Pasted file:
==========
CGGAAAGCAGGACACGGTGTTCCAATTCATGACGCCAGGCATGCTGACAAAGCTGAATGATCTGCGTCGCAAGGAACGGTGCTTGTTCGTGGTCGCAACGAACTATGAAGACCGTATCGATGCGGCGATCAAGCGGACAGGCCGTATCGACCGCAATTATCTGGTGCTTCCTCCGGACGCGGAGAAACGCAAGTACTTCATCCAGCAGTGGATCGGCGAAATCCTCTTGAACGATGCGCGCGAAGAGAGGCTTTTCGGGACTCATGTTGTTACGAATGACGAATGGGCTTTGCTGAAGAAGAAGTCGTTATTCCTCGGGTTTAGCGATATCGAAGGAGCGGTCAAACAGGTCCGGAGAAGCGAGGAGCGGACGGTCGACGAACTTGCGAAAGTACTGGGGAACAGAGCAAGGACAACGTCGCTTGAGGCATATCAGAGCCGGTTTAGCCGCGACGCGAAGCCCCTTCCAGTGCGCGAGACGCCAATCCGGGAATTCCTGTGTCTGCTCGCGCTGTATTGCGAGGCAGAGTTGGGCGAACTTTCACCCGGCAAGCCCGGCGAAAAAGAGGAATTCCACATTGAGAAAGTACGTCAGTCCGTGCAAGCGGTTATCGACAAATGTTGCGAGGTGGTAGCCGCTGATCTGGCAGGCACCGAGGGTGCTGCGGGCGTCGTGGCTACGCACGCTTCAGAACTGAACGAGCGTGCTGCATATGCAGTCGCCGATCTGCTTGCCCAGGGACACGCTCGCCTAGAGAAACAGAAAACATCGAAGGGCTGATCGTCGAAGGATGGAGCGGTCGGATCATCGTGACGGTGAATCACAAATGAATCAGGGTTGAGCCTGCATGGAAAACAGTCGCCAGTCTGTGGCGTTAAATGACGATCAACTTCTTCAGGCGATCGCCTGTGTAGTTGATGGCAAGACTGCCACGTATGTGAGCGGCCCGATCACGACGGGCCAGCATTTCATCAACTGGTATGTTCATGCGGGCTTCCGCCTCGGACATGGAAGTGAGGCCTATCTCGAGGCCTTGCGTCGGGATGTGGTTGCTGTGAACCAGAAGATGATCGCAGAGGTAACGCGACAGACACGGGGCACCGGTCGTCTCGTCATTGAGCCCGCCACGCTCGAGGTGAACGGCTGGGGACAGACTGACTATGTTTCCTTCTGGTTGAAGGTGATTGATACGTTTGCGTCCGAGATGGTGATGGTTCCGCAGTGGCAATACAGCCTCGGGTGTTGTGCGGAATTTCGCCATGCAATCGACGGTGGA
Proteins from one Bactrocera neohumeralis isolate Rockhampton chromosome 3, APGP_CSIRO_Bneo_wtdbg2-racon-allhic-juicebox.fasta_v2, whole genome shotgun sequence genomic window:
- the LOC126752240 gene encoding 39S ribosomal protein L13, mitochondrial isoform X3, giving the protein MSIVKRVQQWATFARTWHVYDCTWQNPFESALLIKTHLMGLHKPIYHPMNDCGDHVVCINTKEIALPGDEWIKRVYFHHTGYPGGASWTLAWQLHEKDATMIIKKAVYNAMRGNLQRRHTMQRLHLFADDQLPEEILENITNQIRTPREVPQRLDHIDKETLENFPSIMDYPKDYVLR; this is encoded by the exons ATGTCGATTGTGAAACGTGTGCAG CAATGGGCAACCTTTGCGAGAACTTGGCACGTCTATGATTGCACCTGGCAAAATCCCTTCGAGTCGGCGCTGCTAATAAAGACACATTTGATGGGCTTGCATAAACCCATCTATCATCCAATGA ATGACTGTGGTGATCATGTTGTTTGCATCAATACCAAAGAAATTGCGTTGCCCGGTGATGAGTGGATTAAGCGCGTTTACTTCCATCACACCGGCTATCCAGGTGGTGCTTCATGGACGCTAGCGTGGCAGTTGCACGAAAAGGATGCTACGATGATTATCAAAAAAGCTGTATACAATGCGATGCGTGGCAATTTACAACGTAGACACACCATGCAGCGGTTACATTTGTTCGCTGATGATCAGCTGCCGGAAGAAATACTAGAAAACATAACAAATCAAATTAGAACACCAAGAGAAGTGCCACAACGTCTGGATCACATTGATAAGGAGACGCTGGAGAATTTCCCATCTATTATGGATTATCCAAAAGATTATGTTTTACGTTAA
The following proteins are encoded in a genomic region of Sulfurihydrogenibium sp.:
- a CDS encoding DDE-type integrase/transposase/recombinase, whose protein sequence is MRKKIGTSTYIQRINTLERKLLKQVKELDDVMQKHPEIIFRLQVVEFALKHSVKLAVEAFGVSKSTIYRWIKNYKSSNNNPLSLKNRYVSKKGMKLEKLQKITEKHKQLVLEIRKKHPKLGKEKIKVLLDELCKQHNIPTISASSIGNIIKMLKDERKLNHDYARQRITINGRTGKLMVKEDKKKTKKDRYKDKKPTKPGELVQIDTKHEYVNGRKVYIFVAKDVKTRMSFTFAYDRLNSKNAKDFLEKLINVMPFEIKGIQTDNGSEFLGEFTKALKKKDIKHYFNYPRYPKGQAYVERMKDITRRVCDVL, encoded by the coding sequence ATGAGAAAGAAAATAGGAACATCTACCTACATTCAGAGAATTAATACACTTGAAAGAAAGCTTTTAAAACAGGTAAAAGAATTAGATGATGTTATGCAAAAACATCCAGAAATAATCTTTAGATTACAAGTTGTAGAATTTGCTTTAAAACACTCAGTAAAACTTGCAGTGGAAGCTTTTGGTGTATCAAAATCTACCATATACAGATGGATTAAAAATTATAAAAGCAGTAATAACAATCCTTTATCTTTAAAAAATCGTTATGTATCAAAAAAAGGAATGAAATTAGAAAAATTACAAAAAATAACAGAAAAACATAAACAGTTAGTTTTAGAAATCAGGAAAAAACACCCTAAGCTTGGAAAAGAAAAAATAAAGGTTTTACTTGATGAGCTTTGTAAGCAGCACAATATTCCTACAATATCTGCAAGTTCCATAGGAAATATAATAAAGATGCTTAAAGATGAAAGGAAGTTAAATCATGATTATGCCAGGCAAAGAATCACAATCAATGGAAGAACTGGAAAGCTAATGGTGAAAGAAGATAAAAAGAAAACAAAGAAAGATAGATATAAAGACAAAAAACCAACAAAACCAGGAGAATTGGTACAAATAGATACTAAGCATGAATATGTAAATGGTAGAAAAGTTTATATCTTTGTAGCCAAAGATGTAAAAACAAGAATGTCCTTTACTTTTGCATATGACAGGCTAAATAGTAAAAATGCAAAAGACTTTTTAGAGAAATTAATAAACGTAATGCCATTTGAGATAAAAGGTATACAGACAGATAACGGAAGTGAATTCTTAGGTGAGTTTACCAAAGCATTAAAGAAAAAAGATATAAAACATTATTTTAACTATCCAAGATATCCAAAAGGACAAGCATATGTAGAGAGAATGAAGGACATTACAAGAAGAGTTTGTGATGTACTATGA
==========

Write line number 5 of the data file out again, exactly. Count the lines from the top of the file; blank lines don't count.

- a CDS encoding DDE-type integrase/transposase/recombinase, whose protein sequence is MRKKIGTSTYIQRINTLERKLLKQVKELDDVMQKHPEIIFRLQVVEFALKHSVKLAVEAFGVSKSTIYRWIKNYKSSNNNPLSLKNRYVSKKGMKLEKLQKITEKHKQLVLEIRKKHPKLGKEKIKVLLDELCKQHNIPTISASSIGNIIKMLKDERKLNHDYARQRITINGRTGKLMVKEDKKKTKKDRYKDKKPTKPGELVQIDTKHEYVNGRKVYIFVAKDVKTRMSFTFAYDRLNSKNAKDFLEKLINVMPFEIKGIQTDNGSEFLGEFTKALKKKDIKHYFNYPRYPKGQAYVERMKDITRRVCDVL, encoded by the coding sequence ATGAGAAAGAAAATAGGAACATCTACCTACATTCAGAGAATTAATACACTTGAAAGAAAGCTTTTAAAACAGGTAAAAGAATTAGATGATGTTATGCAAAAACATCCAGAAATAATCTTTAGATTACAAGTTGTAGAATTTGCTTTAAAACACTCAGTAAAACTTGCAGTGGAAGCTTTTGGTGTATCAAAATCTACCATATACAGATGGATTAAAAATTATAAAAGCAGTAATAACAATCCTTTATCTTTAAAAAATCGTTATGTATCAAAAAAAGGAATGAAATTAGAAAAATTACAAAAAATAACAGAAAAACATAAACAGTTAGTTTTAGAAATCAGGAAAAAACACCCTAAGCTTGGAAAAGAAAAAATAAAGGTTTTACTTGATGAGCTTTGTAAGCAGCACAATATTCCTACAATATCTGCAAGTTCCATAGGAAATATAATAAAGATGCTTAAAGATGAAAGGAAGTTAAATCATGATTATGCCAGGCAAAGAATCACAATCAATGGAAGAACTGGAAAGCTAATGGTGAAAGAAGATAAAAAGAAAACAAAGAAAGATAGATATAAAGACAAAAAACCAACAAAACCAGGAGAATTGGTACAAATAGATACTAAGCATGAATATGTAAATGGTAGAAAAGTTTATATCTTTGTAGCCAAAGATGTAAAAACAAGAATGTCCTTTACTTTTGCATATGACAGGCTAAATAGTAAAAATGCAAAAGACTTTTTAGAGAAATTAATAAACGTAATGCCATTTGAGATAAAAGGTATACAGACAGATAACGGAAGTGAATTCTTAGGTGAGTTTACCAAAGCATTAAAGAAAAAAGATATAAAACATTATTTTAACTATCCAAGATATCCAAAAGGACAAGCATATGTAGAGAGAATGAAGGACATTACAAGAAGAGTTTGTGATGTACTATGA